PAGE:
This tutorial was written by
Head Teacher Social Science
Cardiff High School
HSC topic: Australia’s Place in the Global Economy is covered in the Board of Studies NSW Stage 6 Economics Syllabus (1999) on pages 34-36. The specific outcomes for this tutorial are:
|H1||demonstrates understanding of economic terms, concepts and relationships|
|H2||analyses the economic role of individuals, firms, institutions and government|
|H3||explains the role of markets within the global economy|
|H4||analyses the impact of global markets on the Australian and global economies|
|H8||applies appropriate terminology, concepts and theories in contemporary and hypothetical economic contexts|
|H11||applies mathematical concepts in economic contexts.|
The Australian government adopted a flexible or floating exchange rate in December 1983. At the time the government believed that this was the best way to expose the economy to international competitive pressures, address the current account deficit problems and encourage exports.
Determining exchange rates
There are a number of methods that can be used to determine an exchange rate:
A flexible or floating exchange rate is where the market forces of supply and demand determine the exchange rate.
A fixed exchange rate is where the government determines the exchange rate for a period of time based on the value of another country’s currency such as the US dollar.
A managed exchange rate is where the government intervenes in the market to influence the exchange rate or set the rate for short periods such as a day or week.
Under a flexible or floating exchange rate the value of a country’s currency changes frequently, even by the minute. The market rate will depend on the demand for, and supply of, that currency in the forex markets. When there is no intervention in the free market operations by a government agency a “clean float” is said to exist.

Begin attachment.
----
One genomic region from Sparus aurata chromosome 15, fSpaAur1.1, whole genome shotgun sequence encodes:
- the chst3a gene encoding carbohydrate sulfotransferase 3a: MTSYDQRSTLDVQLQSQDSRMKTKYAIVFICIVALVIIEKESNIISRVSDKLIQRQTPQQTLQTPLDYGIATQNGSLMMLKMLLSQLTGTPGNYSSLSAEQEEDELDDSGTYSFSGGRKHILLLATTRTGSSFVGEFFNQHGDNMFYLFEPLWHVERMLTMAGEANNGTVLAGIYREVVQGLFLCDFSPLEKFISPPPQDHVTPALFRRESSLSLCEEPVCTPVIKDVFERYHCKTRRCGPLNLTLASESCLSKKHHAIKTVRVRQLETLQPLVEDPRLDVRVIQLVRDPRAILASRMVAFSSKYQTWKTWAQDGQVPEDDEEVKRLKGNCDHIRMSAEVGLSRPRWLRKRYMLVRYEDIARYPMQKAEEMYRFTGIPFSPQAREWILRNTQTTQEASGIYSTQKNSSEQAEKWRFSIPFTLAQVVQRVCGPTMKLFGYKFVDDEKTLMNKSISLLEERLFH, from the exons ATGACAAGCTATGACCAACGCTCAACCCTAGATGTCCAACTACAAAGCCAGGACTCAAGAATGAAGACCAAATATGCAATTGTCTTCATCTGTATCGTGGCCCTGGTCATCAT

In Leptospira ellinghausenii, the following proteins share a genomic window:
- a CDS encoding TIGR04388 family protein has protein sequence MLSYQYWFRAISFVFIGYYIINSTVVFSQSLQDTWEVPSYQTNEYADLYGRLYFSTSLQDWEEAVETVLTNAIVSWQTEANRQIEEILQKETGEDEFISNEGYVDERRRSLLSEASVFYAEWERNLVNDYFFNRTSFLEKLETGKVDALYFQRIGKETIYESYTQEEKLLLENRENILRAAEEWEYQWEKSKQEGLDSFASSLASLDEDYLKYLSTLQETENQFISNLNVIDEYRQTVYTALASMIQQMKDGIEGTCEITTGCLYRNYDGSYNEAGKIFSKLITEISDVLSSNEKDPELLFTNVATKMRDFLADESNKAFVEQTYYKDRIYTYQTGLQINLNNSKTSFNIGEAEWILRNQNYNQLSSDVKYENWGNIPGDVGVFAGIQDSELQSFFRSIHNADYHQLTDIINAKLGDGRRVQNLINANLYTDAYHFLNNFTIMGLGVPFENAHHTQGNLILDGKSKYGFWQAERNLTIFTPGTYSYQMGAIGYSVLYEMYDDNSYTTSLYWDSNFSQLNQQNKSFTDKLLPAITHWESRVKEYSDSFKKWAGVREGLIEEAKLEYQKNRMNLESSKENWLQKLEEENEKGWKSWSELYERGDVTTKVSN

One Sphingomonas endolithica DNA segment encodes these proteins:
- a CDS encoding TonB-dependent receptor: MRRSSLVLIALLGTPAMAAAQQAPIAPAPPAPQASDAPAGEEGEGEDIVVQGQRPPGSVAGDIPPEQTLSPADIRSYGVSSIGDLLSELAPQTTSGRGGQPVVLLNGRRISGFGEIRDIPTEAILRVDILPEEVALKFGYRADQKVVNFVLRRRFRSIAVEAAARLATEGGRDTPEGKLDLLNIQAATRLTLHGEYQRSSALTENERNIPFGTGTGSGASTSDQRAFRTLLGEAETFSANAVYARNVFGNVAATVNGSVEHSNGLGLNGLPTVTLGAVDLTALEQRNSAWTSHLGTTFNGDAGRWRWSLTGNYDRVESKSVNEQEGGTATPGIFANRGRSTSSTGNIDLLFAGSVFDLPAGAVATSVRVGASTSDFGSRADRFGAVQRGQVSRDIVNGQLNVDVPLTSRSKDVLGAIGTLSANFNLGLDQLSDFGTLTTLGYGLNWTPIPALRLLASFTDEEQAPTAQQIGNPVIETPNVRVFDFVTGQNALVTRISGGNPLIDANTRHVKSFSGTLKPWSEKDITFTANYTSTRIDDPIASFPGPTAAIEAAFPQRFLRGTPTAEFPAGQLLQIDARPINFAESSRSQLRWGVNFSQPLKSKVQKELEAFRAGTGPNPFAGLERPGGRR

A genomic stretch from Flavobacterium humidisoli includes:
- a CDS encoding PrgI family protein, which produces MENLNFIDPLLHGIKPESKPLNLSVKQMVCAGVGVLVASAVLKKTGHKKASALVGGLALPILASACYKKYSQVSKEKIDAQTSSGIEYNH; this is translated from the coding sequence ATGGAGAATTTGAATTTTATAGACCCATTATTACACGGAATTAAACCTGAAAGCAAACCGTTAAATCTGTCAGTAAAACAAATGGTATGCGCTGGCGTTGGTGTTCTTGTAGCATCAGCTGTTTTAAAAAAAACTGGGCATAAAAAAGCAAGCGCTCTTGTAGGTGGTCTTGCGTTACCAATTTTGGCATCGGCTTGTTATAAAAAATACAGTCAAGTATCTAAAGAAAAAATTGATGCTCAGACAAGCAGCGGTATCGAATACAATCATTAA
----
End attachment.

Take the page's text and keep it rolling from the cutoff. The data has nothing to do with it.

The determination of the exchange rate under a floating exchange rate is shown in figure 1.
The demand curve (DD) indicates the quantity of Australian dollars that buyers (those people who hold US dollars) are willing to purchase at each possible exchange rate.
The supply curve (SS) shows the quantity of Australian dollars that will be offered for sale (those people who hold Australian dollars) at each exchange rate.
At the equilibrium exchange rate of $A1.00 = $US0.50 the equilibrium quantity supplied and demanded is Q1 Australian dollars. At an exchange rate above equilibrium, such as $A1.00 = $US0.60, an excess supply of Australian dollars exists and market forces will force the exchange rate down towards equilibrium.
If the exchange rate is below equilibrium, such as $A1.00 = $US0.40, an excess demand situation exits and market forces will put upward pressure on the value of the Australian dollar.
Remember that there are many different exchange rates. The following examples illustrate how an appreciation (increase in value) or depreciation (decrease in value) of the Australian dollar against the US dollar has been created by changes in demand and supply conditions.
A currency appreciation
In Figure 2a there has been an increase in demand (DD to D1D1) for Australian dollars. This has led to an increase (appreciation) in value of the Australian dollar from $US0.50 to $US0.60 and the quantity of Australian dollars traded has also increased from 0Q to 0Q1.
The shift in the demand curve could have been caused by an increase in the demand for Australian exports, such as coal, aluminum, beef or lamb
In Figure 2b there has been a decrease in the supply (SS to S1S1) of Australian dollars. This has led to an increase in the value (appreciation) of the Australian dollar from $US0.50 to $US0.60. However the quantity of Australian dollars traded has decreased from 0Q to 0Q1.